The Transcend DrivePro Body 52 works as a standalone unit, rather than requiring any particular commercially installed infrastructure, so is available from regular electronics retailers.
There are industrial add-ons such as a charging and data connection unit for multiple base stations, but we weren’t sent that for our review.
Although the unit price isn’t huge, the package contents are reasonably comprehensive. Aside from the camera unit, which plugs into the base unit via a cable intended to prevent water ingress, there’s a clip attachment for the camera, and a second mount for use with the two Velcro patches that are also included.
A belt pouch is supplied for the base module, and a proprietary cable that converts the base unit’s minijack into USB 2 for data and charging connectivity. Finally, there’s a mains adapter so you can charge the base module via its USB connection.
The CMOS and F1.8 lens sit in their own separate unit that is attached via a wire to the base module. Transcend doesn’t divulge either the size or the pixel count of the CMOS, however. So we can’t make any educated guesses about potential image quality. However, the camera is robustly constructed and the whole setup with the module below meets IPX4 standards, which means that it is resistant to being splashed with water from any direction, but isn’t fully waterproof so can’t be submerged. This isn’t a divecam, in other words, but a bit of rain or someone throwing a drink at you won’t be a problem.
There are two ways of mounting the camera on your person. There’s a very solid rotating clip, or you can switch that mount for one with a smooth surface designed to receive an adhesive velcro pad, with two pads included in the box.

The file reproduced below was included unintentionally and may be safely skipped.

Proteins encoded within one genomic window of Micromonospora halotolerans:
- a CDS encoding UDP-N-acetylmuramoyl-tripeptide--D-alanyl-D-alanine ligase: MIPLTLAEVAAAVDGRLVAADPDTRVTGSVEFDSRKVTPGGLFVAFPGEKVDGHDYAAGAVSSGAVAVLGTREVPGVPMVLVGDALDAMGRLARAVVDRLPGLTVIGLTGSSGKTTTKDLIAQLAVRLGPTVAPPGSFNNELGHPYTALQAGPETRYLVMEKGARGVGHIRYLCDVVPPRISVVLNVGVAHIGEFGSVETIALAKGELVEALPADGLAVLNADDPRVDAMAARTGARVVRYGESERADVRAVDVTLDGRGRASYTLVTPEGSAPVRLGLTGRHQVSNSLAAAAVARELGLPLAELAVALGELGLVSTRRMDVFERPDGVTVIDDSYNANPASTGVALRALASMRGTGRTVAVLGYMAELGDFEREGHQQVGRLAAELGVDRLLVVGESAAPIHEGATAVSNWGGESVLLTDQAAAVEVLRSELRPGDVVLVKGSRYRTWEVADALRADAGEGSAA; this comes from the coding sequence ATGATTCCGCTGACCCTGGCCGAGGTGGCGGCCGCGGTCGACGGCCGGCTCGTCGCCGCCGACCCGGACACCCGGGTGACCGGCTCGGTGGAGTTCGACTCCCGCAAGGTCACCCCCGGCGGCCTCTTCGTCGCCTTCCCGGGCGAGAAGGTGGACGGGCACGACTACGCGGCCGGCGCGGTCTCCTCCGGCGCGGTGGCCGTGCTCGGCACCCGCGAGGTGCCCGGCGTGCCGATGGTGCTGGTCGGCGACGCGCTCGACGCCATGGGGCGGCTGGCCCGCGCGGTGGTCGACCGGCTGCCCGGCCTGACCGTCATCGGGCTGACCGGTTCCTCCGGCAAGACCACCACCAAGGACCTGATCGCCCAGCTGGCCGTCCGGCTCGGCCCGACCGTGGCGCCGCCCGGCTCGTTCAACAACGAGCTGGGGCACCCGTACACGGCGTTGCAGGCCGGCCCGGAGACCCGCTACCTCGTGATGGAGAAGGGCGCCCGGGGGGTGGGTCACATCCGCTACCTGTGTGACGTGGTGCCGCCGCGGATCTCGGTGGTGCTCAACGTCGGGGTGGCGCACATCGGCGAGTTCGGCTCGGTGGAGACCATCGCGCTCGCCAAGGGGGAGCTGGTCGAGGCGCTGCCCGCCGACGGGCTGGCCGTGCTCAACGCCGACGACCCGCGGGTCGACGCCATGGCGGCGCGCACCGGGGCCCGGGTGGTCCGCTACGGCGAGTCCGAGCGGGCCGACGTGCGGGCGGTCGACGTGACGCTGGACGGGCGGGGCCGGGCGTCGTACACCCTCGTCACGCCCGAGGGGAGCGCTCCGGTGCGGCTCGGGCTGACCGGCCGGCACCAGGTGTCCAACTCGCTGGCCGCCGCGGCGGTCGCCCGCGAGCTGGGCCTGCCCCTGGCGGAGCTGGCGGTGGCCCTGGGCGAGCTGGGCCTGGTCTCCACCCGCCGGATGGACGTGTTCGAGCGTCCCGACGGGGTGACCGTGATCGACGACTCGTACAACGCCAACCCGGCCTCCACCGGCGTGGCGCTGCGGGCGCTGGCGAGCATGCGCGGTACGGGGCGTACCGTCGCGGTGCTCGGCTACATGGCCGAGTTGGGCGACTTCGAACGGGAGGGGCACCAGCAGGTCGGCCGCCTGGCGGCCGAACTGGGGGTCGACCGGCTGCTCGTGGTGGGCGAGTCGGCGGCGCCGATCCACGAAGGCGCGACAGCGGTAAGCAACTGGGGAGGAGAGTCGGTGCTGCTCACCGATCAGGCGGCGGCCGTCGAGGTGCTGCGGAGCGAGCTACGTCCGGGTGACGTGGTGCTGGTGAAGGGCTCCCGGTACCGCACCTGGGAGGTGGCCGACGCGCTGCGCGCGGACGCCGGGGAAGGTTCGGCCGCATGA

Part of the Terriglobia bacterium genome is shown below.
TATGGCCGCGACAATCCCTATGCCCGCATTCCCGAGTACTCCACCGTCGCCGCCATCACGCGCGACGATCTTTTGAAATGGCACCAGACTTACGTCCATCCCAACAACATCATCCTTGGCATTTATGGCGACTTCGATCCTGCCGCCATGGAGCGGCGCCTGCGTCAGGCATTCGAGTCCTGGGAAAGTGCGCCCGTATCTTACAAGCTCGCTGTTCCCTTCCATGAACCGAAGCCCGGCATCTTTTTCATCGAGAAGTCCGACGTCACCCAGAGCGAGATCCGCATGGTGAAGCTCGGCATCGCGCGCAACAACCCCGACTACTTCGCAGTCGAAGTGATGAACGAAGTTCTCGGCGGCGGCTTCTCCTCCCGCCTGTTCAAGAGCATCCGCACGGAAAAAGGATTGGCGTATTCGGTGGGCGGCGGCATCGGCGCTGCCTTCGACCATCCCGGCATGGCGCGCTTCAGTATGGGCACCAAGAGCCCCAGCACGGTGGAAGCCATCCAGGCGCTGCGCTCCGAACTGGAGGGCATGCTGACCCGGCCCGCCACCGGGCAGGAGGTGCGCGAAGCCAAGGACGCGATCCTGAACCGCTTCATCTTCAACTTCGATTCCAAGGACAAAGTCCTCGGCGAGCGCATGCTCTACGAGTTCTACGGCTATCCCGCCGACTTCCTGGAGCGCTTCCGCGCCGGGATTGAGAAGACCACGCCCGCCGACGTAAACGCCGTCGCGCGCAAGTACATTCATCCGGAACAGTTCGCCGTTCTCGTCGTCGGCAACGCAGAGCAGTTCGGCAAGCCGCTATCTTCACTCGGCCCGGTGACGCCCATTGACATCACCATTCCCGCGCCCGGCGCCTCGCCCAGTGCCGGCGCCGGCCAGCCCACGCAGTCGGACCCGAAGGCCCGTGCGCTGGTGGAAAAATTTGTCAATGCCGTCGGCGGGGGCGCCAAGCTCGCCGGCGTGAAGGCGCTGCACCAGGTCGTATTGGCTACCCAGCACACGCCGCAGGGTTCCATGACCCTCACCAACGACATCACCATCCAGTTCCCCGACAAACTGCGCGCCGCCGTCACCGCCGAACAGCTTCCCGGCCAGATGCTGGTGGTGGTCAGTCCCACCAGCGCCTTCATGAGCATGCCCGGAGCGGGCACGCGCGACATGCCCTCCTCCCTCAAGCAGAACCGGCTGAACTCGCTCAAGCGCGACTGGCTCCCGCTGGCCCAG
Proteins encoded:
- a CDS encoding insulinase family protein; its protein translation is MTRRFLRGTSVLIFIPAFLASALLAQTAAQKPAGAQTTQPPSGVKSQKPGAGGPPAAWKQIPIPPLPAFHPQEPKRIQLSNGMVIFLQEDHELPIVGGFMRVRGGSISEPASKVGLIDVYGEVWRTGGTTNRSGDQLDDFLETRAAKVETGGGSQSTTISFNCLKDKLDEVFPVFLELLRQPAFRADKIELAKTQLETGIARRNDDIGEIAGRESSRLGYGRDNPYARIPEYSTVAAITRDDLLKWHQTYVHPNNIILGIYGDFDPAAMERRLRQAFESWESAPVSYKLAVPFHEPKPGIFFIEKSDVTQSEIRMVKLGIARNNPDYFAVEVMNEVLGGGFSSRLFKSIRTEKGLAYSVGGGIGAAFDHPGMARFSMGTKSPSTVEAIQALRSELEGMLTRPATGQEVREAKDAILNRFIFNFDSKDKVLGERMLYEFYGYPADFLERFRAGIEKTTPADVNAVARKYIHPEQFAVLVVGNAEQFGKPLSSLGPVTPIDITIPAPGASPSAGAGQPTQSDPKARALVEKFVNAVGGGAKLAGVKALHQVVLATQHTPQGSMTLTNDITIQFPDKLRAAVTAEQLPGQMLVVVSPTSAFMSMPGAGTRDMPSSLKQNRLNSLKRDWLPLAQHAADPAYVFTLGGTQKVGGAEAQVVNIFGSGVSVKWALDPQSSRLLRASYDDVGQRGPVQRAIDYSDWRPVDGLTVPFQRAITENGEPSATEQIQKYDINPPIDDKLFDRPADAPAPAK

A red light to the left of the lens as you look at it indicates status, with a flashing light meaning that the unit is on and recording, or on and recording with WiFi enabled (of which more later). A solid light indicates that the unit is attached via USB and its contents are being browsed, or the settings have been called up.
The other half of the Body 52 is a solid lozenge containing the battery, storage and a couple of control buttons. The big button turns the unit on, and this automatically enables recording. The small button turns WiFi on, which we will explain later. The storage unit has no removable option, and is hardwired with a reasonably generous 32GB of flash memory.
The Full HD footage is recorded at 14.5Mbits/sec, so the 32GB will be enough for nearly 5 hours of footage. That’s not quite enough for a whole working day, but would probably suffice for the half day before or after lunch.
The 1530mAh battery is allegedly enough for 3.5 hours, so around half a day. Loop recording is now available with the latest version of the software, so you can configure the unit to overwrite the oldest files with new ones once storage is full.
The cable on the camera attaches to the storage and battery module via a proprietary cable. The plug inserts deeply into the storage module, and has two little rubber rings built into it so that water or other fluids won’t get into the electronics.